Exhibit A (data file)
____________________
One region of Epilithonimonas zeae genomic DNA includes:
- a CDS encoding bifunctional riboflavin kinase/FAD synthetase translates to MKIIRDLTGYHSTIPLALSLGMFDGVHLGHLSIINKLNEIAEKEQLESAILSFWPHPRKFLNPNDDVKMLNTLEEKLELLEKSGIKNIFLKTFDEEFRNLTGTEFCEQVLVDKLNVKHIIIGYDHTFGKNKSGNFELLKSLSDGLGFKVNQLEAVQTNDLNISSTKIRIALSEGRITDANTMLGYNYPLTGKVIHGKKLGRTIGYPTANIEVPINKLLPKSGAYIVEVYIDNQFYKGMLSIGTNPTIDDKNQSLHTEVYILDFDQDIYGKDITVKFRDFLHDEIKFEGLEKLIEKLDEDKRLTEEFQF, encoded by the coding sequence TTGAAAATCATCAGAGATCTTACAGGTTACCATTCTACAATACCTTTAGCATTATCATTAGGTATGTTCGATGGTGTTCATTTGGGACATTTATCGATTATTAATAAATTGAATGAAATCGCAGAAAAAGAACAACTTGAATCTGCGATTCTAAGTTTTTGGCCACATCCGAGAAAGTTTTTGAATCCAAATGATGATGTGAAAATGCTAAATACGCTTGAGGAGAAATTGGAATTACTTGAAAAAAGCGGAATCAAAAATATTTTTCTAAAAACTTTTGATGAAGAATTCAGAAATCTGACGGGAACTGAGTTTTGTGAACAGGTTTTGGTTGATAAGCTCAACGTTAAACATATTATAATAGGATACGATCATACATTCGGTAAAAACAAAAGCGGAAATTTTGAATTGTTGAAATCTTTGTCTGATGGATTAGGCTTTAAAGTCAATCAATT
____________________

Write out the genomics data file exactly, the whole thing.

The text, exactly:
One region of Epilithonimonas zeae genomic DNA includes:
- a CDS encoding bifunctional riboflavin kinase/FAD synthetase translates to MKIIRDLTGYHSTIPLALSLGMFDGVHLGHLSIINKLNEIAEKEQLESAILSFWPHPRKFLNPNDDVKMLNTLEEKLELLEKSGIKNIFLKTFDEEFRNLTGTEFCEQVLVDKLNVKHIIIGYDHTFGKNKSGNFELLKSLSDGLGFKVNQLEAVQTNDLNISSTKIRIALSEGRITDANTMLGYNYPLTGKVIHGKKLGRTIGYPTANIEVPINKLLPKSGAYIVEVYIDNQFYKGMLSIGTNPTIDDKNQSLHTEVYILDFDQDIYGKDITVKFRDFLHDEIKFEGLEKLIEKLDEDKRLTEEFQF, encoded by the coding sequence TTGAAAATCATCAGAGATCTTACAGGTTACCATTCTACAATACCTTTAGCATTATCATTAGGTATGTTCGATGGTGTTCATTTGGGACATTTATCGATTATTAATAAATTGAATGAAATCGCAGAAAAAGAACAACTTGAATCTGCGATTCTAAGTTTTTGGCCACATCCGAGAAAGTTTTTGAATCCAAATGATGATGTGAAAATGCTAAATACGCTTGAGGAGAAATTGGAATTACTTGAAAAAAGCGGAATCAAAAATATTTTTCTAAAAACTTTTGATGAAGAATTCAGAAATCTGACGGGAACTGAGTTTTGTGAACAGGTTTTGGTTGATAAGCTCAACGTTAAACATATTATAATAGGATACGATCATACATTCGGTAAAAACAAAAGCGGAAATTTTGAATTGTTGAAATCTTTGTCTGATGGATTAGGCTTTAAAGTCAATCAATT